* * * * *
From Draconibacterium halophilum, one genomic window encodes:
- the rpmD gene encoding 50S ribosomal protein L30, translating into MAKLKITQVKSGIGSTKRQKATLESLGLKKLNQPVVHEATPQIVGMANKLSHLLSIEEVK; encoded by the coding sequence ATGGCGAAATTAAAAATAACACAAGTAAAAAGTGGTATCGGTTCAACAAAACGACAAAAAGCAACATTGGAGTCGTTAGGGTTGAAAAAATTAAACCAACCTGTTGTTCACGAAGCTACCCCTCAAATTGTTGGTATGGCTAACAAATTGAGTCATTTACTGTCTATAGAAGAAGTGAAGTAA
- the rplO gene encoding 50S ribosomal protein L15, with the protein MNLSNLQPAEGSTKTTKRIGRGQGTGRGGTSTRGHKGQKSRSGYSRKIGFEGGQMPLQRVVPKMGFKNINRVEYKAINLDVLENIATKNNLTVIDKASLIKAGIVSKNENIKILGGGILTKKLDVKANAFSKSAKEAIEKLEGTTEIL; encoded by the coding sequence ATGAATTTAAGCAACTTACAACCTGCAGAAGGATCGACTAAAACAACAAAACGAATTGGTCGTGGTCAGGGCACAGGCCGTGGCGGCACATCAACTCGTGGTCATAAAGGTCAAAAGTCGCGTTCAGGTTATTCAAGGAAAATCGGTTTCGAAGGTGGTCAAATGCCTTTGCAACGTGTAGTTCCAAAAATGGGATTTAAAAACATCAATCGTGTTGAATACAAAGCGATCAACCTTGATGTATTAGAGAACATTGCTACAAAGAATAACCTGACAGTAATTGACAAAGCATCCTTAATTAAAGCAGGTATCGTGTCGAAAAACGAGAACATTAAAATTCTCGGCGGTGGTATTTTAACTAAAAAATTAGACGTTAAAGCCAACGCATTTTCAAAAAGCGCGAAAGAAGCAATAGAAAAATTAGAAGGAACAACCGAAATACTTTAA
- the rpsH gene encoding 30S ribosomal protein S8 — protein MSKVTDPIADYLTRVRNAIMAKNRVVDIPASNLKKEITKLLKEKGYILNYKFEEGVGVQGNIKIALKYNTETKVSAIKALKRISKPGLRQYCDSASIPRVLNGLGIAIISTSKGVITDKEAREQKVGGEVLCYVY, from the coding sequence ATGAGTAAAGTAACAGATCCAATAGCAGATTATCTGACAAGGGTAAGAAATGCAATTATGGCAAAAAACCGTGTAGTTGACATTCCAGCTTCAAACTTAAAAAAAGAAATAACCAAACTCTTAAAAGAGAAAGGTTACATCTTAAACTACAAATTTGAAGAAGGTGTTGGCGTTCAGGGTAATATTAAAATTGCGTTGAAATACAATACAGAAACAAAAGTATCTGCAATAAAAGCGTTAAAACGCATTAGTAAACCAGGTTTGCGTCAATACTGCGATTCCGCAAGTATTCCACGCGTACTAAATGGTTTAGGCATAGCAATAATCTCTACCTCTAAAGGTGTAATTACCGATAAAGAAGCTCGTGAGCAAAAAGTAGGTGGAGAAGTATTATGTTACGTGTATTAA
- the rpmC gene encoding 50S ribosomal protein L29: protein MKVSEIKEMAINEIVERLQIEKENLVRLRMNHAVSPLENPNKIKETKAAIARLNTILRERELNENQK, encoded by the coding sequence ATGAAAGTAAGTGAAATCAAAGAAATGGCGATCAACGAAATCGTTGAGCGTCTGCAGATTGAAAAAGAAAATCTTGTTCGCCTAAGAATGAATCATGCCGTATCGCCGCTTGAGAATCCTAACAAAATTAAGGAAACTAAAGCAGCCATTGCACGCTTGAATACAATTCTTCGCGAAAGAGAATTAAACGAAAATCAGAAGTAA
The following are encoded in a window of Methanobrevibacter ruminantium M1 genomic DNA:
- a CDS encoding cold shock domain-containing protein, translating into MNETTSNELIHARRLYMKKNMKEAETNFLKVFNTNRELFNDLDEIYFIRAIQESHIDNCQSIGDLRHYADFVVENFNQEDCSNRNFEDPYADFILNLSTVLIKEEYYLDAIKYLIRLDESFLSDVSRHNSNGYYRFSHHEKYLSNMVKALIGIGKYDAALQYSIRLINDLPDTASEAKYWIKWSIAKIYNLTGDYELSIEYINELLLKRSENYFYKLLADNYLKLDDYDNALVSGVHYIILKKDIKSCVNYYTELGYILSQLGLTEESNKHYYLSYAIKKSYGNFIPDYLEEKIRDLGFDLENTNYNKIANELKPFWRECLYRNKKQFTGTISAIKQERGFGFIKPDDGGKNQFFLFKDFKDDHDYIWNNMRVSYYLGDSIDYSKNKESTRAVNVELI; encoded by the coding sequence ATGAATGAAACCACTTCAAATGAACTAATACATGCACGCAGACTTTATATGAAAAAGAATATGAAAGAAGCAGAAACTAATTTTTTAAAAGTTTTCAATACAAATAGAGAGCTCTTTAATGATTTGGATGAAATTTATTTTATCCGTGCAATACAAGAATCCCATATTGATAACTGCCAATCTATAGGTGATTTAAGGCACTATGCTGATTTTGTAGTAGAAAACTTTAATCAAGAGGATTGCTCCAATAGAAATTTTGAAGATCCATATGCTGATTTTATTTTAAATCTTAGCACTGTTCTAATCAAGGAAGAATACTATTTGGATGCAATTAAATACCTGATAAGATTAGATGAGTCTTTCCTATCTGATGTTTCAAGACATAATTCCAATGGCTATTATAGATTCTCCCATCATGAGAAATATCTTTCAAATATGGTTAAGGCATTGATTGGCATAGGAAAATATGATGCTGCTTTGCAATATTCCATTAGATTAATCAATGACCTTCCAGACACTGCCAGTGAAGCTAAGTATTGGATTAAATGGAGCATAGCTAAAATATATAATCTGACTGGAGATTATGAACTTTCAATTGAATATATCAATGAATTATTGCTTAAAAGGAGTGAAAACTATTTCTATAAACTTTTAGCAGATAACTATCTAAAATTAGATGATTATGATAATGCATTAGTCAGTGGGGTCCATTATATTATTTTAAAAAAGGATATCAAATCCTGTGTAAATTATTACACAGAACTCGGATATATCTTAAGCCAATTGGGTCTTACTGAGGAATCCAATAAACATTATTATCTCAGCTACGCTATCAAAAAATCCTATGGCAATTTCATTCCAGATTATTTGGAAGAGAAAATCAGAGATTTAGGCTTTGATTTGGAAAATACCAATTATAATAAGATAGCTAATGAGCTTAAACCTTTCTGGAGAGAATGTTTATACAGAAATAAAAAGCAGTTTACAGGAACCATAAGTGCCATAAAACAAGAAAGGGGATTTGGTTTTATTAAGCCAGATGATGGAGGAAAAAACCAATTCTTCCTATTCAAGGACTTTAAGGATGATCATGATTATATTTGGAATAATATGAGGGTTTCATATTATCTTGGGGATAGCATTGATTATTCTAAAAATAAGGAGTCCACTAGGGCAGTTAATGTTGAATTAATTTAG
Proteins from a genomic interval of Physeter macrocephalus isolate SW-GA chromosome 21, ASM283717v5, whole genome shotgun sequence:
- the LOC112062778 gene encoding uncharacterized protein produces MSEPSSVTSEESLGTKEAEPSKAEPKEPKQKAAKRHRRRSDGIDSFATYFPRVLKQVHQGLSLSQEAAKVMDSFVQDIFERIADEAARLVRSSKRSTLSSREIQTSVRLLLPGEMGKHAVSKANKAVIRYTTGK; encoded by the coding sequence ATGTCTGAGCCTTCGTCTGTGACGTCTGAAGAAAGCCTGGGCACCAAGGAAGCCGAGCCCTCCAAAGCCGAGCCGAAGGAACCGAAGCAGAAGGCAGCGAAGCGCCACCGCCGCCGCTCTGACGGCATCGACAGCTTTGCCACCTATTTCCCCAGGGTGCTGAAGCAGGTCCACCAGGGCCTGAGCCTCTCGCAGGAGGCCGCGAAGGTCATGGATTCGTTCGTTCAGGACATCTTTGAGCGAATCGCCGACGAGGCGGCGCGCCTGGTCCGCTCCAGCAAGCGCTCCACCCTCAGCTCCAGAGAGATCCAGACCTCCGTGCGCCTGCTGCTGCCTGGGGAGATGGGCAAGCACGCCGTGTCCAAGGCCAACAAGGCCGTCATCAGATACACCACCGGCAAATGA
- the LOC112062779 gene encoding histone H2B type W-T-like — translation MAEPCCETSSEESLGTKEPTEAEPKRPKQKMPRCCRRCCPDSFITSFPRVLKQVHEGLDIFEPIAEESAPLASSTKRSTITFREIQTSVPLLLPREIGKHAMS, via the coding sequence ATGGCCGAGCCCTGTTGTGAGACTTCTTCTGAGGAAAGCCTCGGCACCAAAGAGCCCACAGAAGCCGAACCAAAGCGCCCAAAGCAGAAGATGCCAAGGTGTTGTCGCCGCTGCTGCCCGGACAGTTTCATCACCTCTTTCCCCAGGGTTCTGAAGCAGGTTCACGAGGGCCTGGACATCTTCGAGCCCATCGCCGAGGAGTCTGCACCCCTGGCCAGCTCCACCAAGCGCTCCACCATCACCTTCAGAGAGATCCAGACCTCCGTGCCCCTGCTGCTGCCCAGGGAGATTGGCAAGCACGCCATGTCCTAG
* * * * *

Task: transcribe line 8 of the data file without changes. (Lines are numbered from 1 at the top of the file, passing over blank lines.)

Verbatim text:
Proteins from a genomic interval of Physeter macrocephalus isolate SW-GA chromosome 21, ASM283717v5, whole genome shotgun sequence: